John Hawkes in The Surrogate

John Hawkes has quickly became one of my favorite actors by giving my favorite supporting performances of the last two years. First he was the oddly intimidating Uncle Tear Drop in 2010’s Winter’s Bone, and last year he was the strangely charismatic cult leader in Martha Marcy May Marlene. Both of those films made their initial splashes at Sundance, and seeing as this year Hawkes returned to the festival, this time in a leading role, with the movie The Surrogate, I think there’s a good chance he could give my favorite performance of the year overall in 2012. That is, if reports of the film getting lengthy standing ovations and the glowing review of our own very helpful Allison Loring can be believed.

The thing that strikes me about Hawkes is the absolute authority he’s able to command his characters with. He’s a slight man, but he made me fear him completely as Tear Drop. He’s not a pretty man, but he sold me completely on the spell he had those girls under in Martha Marcy May Marlene. In The Surrogate he plays Mark O’Brien, a poet who suffers from Polio, which has left him with a severely curved spine. Hawkes gave a pretty lengthy interview about the movie to Vulture, and the most interesting bits of it, to me, were the parts where he talks about how taxing it was physically to bring this character to life. It sounds like we’re getting another Hawkes performance where he goes all in.

When talking about meeting the film’s director, Ben Lewin, and deciding whether or not he should take this role, Hawkes said, “The first question I asked him when we sat down and met was, ‘Why not a disabled actor for this role? Have you searched for any disabled actors?’ And he assured me that he had… over the period of a couple of years, he put out feelers to disabled organizations and he’d met and read with several disabled actors; some of them he thought were terrific and he’d put in the movie, but none of them felt quite right for the character Mark O’Brien.”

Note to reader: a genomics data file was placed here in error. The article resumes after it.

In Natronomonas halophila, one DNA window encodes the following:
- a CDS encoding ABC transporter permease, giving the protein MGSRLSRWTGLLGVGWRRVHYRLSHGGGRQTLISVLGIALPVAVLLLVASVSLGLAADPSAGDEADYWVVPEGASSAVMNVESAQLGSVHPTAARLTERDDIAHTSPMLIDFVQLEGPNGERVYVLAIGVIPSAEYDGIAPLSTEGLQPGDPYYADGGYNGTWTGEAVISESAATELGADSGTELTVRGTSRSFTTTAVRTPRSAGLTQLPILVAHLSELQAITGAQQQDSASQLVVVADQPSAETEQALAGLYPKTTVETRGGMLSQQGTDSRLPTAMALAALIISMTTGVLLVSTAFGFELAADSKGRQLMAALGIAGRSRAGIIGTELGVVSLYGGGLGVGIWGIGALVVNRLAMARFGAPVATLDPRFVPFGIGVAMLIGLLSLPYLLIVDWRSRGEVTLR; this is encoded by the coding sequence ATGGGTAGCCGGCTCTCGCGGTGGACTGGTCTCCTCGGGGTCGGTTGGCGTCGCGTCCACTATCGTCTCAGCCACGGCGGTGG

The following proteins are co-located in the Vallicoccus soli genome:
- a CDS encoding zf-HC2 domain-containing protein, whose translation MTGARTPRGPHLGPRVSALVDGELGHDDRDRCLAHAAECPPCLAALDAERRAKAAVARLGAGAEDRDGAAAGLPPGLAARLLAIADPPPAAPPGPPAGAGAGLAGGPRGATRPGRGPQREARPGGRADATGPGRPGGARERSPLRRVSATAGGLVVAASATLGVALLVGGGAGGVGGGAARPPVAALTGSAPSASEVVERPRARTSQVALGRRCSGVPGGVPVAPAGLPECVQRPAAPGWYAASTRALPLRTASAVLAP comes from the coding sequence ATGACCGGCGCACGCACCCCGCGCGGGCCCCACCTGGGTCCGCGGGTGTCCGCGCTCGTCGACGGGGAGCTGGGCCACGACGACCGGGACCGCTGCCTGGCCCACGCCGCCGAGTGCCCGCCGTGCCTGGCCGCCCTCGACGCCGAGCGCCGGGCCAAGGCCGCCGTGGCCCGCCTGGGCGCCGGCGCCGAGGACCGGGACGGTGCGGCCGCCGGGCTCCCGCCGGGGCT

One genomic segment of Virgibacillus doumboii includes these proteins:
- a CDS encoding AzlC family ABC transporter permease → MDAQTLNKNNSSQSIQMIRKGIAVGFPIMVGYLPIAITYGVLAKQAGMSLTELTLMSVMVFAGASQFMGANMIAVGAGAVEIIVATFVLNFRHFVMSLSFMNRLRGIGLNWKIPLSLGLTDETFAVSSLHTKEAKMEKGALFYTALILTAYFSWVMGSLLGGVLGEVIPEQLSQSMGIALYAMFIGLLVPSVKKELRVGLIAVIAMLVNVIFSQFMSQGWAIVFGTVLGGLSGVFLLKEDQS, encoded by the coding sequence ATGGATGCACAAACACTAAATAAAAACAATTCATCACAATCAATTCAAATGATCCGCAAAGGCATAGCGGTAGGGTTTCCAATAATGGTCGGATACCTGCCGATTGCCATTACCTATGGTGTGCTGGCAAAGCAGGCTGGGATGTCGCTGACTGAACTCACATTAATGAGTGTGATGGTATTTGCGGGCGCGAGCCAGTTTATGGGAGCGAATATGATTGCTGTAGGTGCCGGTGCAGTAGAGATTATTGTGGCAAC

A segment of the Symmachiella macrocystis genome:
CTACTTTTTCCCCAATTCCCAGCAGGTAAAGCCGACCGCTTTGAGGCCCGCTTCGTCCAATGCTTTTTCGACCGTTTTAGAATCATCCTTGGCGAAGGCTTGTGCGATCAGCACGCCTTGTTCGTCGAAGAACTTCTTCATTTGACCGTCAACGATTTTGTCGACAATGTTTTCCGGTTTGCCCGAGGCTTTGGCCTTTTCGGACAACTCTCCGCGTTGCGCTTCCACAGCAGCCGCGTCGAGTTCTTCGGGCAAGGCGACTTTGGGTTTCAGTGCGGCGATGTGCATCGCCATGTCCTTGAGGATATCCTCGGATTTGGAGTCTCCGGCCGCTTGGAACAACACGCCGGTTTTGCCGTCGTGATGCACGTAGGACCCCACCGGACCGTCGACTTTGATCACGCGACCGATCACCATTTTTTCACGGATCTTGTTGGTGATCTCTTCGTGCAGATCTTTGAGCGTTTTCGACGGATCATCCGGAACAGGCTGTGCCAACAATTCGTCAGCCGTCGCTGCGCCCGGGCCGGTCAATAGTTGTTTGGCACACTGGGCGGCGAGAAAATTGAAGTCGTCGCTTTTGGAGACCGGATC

So if you’re not going with a disabled actor, then how do you make an actor with a straight spine appear disabled? Apparently it was no easy task. Hawkes explains the challenge: “Mark’s spine was horribly curved. When you read the script, it says, ‘I haven’t seen my penis since I was 6 years old.’ And Helen Hunt as his therapist says into a tape recorder, ‘His spine is so horribly curved that I don’t know if intercourse is possible.’ You need to honor those things.” And honor those things he did, in true John Hawkes fashion, by getting a little crazy.

Hawkes goes on to describe his attempts at physical transformation by saying, “I invented, along with the lovely props people, something called the ‘torture ball,’ which was a soccer-sized piece of foam that I would lay onto the left side of my back in order to curve my spine. It turned out to not be very good for me and my chiropractor told me that my organs were migrating. I probably will carry some of that the rest of my life, but it’s obviously a minute amount of pain compared to what many disabled people face minute-to-minute.” Good lord, that sounds awful. If he’s to be believed, the man may have permanently injured himself in order to lend a role authenticity. We can at least repay his efforts by all going out and seeing this thing once Fox Searchlight gets it into theaters, don’t you think?


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